Is this common with all e-bikes?

Floyd

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I've got an Aventon Level 2, and for the most part I love it. I'm an old dude who bought an e-bike to help me with hills and wind. When there are no hills or wind, I'd like to ride the bike without any assist, just as a good ol' fashion bicycle. But when I switch off any assist (Power set to zero), pedaling the bike is very difficult. It's like the brakes are set to about 50%. There's a lot of drag, I'm guessing from the hub. For some reason I thought when the power was turned off on an e-bike it would ride like a non-e-bike. Is there something wrong with my bike? Did I set it up improperly? Or is this typical of all e-bikes? Do mid-drive bikes have this drag when not in any power assist mode?

Sorry if this is a "duh" question.
 
My wife’s hub drive is like what you are describing and my mid drive pedals like a acoustic bike with the power off
 
All three of my hub bikes are exactly as you describe. It is the "Tibetan test of manhood" to climb an even modest incline at 10 MPH at PAS 0.
Meanwhile, at PAS 5, if the shadow of the foot passes over the pedals, 28 MPH or faster is a breeze.
 
Thanks for the responses! I guess I feel better knowing there's nothing wrong with the bike, but I'm disappointed I won't be able to ride it without the assist. Maybe a mid-drive bike is in my not-too-distant future!
 
Yes besides the extra weight of your motor and battery a mid drive bike offers very little extra resistance when off or on level 0. I often ride level 0 when on very slight inclines and flats. When you get caught out with a dead battery it's not much harder to get home than on an ordinary bike, I just don't have the same gearing as you do on a normal mountain bike, so getting up big hills is not great without power.
 
I have an Aventon Level.2 as well. You can check for drag on the rear wheel by leaning the bike to the left on its kickstand and just spin the rear wheel. It should be very friction-free. There is VERY little extra drag caused by the wheel causing the planetary gear drive to turn inside the rear hub motor.

The front, you will have to lift the front of the bike briefly to check for brake drag.

I think what you're experiencing is just the extra energy required to get such a relatively heavy bike moving. It's 65 lbs. out of the box, and then we tend to add luggage, water bottles, bells and other accessories. Mine is probably over 70 lbs. now. A typical unpowered bike of the same style would weigh closer to 30 lbs.

You'll notice it when you pedal from a stop or when you're pedaling uphill. But once you get it moving on flat ground, it should not be any more effort than a regular bike.

The solution is to set level 1 assistance when you're starting from a stop or going uphill or into a headwind. When you're on the flat cruising along and you're OK going a bit slower speed, just turn it to 0.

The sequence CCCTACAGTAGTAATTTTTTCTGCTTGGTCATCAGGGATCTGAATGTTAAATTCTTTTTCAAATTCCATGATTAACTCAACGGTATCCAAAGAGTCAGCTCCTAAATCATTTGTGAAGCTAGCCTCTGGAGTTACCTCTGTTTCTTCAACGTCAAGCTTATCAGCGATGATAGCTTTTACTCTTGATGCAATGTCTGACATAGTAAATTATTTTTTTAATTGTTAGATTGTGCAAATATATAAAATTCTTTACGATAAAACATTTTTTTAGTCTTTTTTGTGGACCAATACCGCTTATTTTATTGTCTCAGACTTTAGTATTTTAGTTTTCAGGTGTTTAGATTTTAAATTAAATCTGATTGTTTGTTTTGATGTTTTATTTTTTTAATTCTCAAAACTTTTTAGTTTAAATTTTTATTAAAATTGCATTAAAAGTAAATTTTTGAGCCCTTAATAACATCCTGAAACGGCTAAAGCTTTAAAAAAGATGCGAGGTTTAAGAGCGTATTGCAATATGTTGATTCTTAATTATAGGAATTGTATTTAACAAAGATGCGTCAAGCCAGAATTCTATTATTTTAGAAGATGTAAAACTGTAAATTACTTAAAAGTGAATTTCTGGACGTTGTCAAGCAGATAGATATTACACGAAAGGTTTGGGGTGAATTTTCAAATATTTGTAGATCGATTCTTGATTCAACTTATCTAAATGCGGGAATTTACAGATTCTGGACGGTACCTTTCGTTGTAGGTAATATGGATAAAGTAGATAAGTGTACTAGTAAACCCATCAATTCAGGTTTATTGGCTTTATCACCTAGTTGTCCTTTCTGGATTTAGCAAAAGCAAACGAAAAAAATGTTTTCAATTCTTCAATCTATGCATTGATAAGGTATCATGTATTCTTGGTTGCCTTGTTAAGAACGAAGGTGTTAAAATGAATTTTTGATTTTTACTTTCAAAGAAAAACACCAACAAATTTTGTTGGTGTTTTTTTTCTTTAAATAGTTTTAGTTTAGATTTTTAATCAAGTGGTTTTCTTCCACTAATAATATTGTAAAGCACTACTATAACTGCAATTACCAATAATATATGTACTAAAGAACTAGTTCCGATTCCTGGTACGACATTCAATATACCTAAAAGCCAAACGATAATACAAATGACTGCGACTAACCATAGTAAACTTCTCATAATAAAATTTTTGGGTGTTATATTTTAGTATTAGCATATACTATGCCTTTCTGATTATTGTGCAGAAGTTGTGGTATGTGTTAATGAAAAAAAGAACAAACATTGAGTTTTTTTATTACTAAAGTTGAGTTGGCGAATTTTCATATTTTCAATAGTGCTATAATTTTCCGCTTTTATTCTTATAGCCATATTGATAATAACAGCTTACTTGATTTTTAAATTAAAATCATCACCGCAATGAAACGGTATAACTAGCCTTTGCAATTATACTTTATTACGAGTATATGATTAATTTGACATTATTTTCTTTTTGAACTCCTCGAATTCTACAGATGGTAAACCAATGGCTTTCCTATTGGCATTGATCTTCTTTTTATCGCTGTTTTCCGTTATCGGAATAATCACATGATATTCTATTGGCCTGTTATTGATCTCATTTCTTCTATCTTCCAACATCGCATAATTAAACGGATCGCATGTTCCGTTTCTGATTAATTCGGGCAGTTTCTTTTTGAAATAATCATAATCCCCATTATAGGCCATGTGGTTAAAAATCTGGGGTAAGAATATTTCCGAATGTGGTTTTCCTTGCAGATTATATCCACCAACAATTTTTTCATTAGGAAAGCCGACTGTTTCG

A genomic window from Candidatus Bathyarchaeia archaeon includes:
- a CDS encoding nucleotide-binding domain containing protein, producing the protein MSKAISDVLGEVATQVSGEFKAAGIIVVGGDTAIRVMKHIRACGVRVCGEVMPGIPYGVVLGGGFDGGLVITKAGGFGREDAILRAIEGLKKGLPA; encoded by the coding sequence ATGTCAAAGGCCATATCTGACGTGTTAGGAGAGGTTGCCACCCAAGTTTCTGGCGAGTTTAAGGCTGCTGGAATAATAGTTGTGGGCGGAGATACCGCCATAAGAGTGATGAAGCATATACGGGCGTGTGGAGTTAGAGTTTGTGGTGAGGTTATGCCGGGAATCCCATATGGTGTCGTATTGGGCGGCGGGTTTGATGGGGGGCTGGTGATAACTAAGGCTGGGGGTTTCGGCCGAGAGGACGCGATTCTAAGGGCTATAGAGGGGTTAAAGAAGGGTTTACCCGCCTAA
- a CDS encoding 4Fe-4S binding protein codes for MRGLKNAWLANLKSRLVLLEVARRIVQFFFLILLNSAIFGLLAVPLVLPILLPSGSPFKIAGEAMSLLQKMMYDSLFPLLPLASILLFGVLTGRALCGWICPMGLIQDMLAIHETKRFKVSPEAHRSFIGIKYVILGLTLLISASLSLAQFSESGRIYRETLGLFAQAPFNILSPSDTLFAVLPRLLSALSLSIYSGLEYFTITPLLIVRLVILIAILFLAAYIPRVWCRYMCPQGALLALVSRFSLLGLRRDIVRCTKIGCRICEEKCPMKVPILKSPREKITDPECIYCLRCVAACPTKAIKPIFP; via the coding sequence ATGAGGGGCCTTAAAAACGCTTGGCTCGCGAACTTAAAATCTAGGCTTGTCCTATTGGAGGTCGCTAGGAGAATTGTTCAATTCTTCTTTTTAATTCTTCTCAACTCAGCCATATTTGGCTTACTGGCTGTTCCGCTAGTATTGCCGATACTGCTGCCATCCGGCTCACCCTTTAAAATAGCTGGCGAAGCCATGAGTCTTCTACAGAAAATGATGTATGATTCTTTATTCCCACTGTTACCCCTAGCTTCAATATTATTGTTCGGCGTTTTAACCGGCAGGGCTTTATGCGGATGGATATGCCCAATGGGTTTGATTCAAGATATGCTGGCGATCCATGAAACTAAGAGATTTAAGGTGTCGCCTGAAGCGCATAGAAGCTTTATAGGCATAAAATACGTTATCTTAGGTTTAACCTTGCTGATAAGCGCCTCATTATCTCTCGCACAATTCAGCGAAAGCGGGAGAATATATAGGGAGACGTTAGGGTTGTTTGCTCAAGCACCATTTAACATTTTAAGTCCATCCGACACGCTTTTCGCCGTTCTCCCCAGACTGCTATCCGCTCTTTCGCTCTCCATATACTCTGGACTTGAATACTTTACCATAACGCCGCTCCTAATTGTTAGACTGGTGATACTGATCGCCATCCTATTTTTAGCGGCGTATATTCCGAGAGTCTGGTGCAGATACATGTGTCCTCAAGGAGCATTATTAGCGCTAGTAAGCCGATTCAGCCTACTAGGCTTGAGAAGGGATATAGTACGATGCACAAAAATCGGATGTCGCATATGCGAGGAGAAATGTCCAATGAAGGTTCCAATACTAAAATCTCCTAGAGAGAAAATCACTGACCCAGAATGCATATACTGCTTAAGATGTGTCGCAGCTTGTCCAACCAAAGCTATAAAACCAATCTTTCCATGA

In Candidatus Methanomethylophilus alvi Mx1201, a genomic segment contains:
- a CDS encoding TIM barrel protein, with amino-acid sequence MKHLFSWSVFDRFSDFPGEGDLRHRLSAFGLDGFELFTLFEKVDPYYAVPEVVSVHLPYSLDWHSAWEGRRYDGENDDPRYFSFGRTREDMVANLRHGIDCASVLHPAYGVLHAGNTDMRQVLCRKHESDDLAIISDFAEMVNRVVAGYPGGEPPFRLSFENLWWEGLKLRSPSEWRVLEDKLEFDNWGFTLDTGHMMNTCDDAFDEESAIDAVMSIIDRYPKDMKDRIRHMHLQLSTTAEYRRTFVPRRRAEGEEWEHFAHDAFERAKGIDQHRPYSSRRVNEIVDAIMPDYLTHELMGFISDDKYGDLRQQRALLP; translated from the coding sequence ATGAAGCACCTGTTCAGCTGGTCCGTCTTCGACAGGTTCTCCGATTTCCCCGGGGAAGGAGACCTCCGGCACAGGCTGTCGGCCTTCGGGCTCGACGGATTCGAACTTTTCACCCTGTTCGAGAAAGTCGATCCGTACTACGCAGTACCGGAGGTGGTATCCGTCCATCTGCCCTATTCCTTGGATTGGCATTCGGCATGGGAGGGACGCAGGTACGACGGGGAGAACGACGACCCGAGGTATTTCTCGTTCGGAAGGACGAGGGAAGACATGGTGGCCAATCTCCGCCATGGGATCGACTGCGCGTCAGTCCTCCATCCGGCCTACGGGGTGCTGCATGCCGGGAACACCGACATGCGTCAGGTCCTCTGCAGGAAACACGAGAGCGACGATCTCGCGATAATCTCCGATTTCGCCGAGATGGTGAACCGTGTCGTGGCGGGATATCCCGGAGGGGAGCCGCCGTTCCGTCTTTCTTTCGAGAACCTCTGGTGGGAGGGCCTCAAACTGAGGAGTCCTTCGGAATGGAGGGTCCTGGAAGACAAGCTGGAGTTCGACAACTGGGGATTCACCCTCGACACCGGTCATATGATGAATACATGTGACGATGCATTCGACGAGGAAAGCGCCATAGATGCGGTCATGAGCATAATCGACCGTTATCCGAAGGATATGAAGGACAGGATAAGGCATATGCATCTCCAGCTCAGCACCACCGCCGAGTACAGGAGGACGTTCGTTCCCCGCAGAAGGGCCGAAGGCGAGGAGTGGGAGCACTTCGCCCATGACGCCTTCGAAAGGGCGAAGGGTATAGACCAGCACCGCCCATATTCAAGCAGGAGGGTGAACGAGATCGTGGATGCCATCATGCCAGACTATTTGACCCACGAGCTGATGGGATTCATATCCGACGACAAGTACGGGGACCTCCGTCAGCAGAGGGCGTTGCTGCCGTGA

If you're curious, you can see my complete thoughts on the bike in this thread:
 
I've got an Aventon Level 2, and for the most part I love it. I'm an old dude who bought an e-bike to help me with hills and wind. When there are no hills or wind, I'd like to ride the bike without any assist, just as a good ol' fashion bicycle. But when I switch off any assist (Power set to zero), pedaling the bike is very difficult. It's like the brakes are set to about 50%. There's a lot of drag, I'm guessing from the hub. For some reason I thought when the power was turned off on an e-bike it would ride like a non-e-bike. Is there something wrong with my bike? Did I set it up improperly? Or is this typical of all e-bikes? Do mid-drive bikes have this drag when not in any power assist mode?

Sorry if this is a "duh" question.
It's the weight of the bike you are feeling not drag. E-bikes typically are more than 70 lbs when non e-bike are less than 30 lbs.
 
My ebike has no more drag than an average bike but is much heavier so need a lower gear to take off. But rides normally at steady speed on a level grade. Just like others posted.
 
I'm getting the impression that "drag" is somewhat dependent on the motor or hub. Here is why I think that.
I've been test riding several e-bikes all stock with no weigh adding accessories. So I've far ridden three.

All four have been relatively light (Aventon Soltera.2 @ 46 lbs, Propella C9 - V2 @ 44 lbs, & Trek Dual Spot +2 @ 38 lbs).

I noticed on one (Trek I think, -- the lightest of the three) that as soon as I stopped pedalling there seemed to be a "drag"; almost like that of a ICE engine vs a "free wheeling" sense - like being in neutral in a car. I don't recall sensing that on the other two.
The Propella specifically refers to its motor as "zero resistance", while the others do not. I'm getting the impression that "drag" is somewhat dependent on the motor or hub.

Curious if anyone else has noticed such a difference on bikes of similar weight.
 
I purchased a used bike from a family member that had the Bafang 620 mid-drive motor that I really wanted. I say motor because the bike was a full suspension fatbike and I really wanted a mountain bike (but that was the exact motor that I wanted). The bike with battery weighs around 80 pounds. Once I got everything working correctly after it had been neglected by my cousin, I was very surprised and disappointed at how difficult it was to ride up my very steep driveway. It had 36 teeth on the largest cog in the rear cluster. I was worried that it was almost unrideable without at least level one assist up a steep hill. I imagined running out of battery and having to walk the bike back home and I did not like this. I purchased a Shimano Linkglide CS-LG700-11 which is an 11 speed cassette and the matching Deore XT shifter and derailleur as the new system needs to be a matched set due to the different spacing between the sprockets for older Shimano groupsets. The new 50 tooth and 43 tooth sprockets that I gained with the upgrade did the trick and it is so much better to use on hills than the 36 tooth sprocket that I had. The bike coasts very nicely with the tires aired up for the street but the extreme weight of the bike was just so hard to get moving up a hill.